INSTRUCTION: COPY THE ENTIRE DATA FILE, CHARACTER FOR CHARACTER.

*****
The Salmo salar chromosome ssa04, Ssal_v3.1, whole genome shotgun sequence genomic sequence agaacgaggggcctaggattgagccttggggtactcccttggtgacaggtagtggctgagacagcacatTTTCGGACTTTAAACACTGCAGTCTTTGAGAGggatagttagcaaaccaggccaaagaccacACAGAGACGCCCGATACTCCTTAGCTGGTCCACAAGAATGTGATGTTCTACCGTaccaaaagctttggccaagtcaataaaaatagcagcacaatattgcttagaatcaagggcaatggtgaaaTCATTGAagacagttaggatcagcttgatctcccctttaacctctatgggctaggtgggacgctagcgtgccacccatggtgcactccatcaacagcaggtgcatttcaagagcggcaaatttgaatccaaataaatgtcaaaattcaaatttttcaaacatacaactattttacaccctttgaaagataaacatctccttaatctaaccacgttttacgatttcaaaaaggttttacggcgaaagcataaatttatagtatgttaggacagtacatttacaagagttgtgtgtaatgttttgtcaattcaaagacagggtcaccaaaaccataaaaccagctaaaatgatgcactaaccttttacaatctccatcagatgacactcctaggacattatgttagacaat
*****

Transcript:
The Salmo salar chromosome ssa04, Ssal_v3.1, whole genome shotgun sequence genomic sequence agaacgaggggcctaggattgagccttggggtactcccttggtgacaggtagtggctgagacagcacatTTTCGGACTTTAAACACTGCAGTCTTTGAGAGggatagttagcaaaccaggccaaagaccacACAGAGACGCCCGATACTCCTTAGCTGGTCCACAAGAATGTGATGTTCTACCGTaccaaaagctttggccaagtcaataaaaatagcagcacaatattgcttagaatcaagggcaatggtgaaaTCATTGAagacagttaggatcagcttgatctcccctttaacctctatgggctaggtgggacgctagcgtgccacccatggtgcactccatcaacagcaggtgcatttcaagagcggcaaatttgaatccaaataaatgtcaaaattcaaatttttcaaacatacaactattttacaccctttgaaagataaacatctccttaatctaaccacgttttacgatttcaaaaaggttttacggcgaaagcataaatttatagtatgttaggacagtacatttacaagagttgtgtgtaatgttttgtcaattcaaagacagggtcaccaaaaccataaaaccagctaaaatgatgcactaaccttttacaatctccatcagatgacactcctaggacattatgttagacaat